Healthcare News & Insights

Why hospitals have to drop 12-hour shifts for nurses

In order to prevent burnout among nurses, hospital leaders need to rethink how they approach scheduling. 

tired-nurseThat may mean giving up 12-hour and longer nursing shifts.

This is according to new international research published in BMJ Open, which finds longer shifts have detrimental effects on nurses’ well-being, efficiency and morale.

Burning candle at both ends

Despite the fact many hospitals have implemented 12-hour shifts to compensate for staffing shortages or improve efficiency, researchers from medical universities across Europe have discovered these schedules lead to symptoms of extreme fatigue and burnout.

The survey polled more than 31,000 nurses from 12 European countries, including nations like England, Ireland, Finland, Spain and Switzerland, about their work environment, job satisfaction, care quality and safety.

As the study noted, many nurses view long shifts as a way to increase flexibility with a compressed work week, which allows them to balance work and personal commitments.

However, the researchers found about one in four respondents working 12-hour and longer shifts reported high emotional exhaustion. And nearly one in five said they felt a low sense of personal accomplishment at the end of shifts.

Similarly, about one in 10 also reported high depersonalization, the psychiatric term for feeling disassociated from your thoughts, body or identity.

The study results also confirm previous studies which link long shifts and burnout to an increased number of adverse patient outcomes.

But burnout doesn’t just impact nurses’ ability to provide effective care, it’s also a major contributor to staffing shortages.

About a quarter of the nurses working with these long schedules reported feeling dissatisfied with their jobs. About the same number said they were dissatisfied with a lack of shift flexibility.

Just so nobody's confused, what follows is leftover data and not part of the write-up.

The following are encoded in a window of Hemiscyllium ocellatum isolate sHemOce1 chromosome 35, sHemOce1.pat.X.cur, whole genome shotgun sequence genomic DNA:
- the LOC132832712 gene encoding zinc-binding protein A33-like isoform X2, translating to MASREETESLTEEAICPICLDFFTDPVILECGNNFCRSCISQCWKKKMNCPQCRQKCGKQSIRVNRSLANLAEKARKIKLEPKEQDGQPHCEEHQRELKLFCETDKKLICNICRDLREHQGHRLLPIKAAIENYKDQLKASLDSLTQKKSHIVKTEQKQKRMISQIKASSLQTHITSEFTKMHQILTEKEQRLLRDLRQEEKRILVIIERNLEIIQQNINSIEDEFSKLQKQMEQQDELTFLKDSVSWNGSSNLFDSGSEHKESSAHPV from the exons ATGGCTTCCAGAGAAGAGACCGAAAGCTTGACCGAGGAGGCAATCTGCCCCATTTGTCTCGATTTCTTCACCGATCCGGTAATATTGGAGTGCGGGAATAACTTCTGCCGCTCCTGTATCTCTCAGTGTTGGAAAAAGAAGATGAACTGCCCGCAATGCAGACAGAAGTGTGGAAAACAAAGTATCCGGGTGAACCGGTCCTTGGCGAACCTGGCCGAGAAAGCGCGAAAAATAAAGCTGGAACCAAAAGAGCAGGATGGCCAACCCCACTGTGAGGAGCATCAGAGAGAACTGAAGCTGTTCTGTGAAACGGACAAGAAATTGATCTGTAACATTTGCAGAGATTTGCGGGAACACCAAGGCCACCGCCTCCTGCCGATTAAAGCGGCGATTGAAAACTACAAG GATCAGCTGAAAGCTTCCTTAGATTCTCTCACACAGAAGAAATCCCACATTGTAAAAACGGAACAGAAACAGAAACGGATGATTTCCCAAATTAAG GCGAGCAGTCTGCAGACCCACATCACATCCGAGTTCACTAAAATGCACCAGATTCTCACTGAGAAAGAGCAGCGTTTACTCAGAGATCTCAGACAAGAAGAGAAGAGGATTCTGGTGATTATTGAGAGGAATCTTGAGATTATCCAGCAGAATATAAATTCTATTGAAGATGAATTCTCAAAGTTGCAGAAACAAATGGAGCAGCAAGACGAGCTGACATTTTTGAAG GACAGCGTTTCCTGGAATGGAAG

As a result, about a third of respondents said they were planning on leaving their jobs.

Important of stress busting

Although care settings may vary from country to country, burnout, job satisfaction and staffing shortages are universal concerns in healthcare. And as the report shows, long hours and inflexible schedules are serious factors with these issues.

As a result, facilities should consider revamping scheduling to shorten shifts and provide more flexibility. Although some nurses may insist they prefer longer shifts, its important to point out the potential impact these schedules may have on their health and well-being.

It’s also increasingly important for leaders to take an active role in helping nurses manage their stress through staff management methods or various stress busters.

For example, encourage nurses to disconnect from work after their shifts by avoiding things like work email, and make sure nurses are taking advantage of their vacation time.

Leaders may also want to consider stress busters to help relieve mental and physical exhaustion. Some hospitals have  implemented wellness programs that teach mindfulness meditation or helpful yoga positions for workers constantly on their feet.

Other facilities use fun events to combat stress, such as the University of Pennsylvania Hospital, which works with a local shelter to bring in adoptable dogs and cats hospital workers can visit during their lunch breaks.

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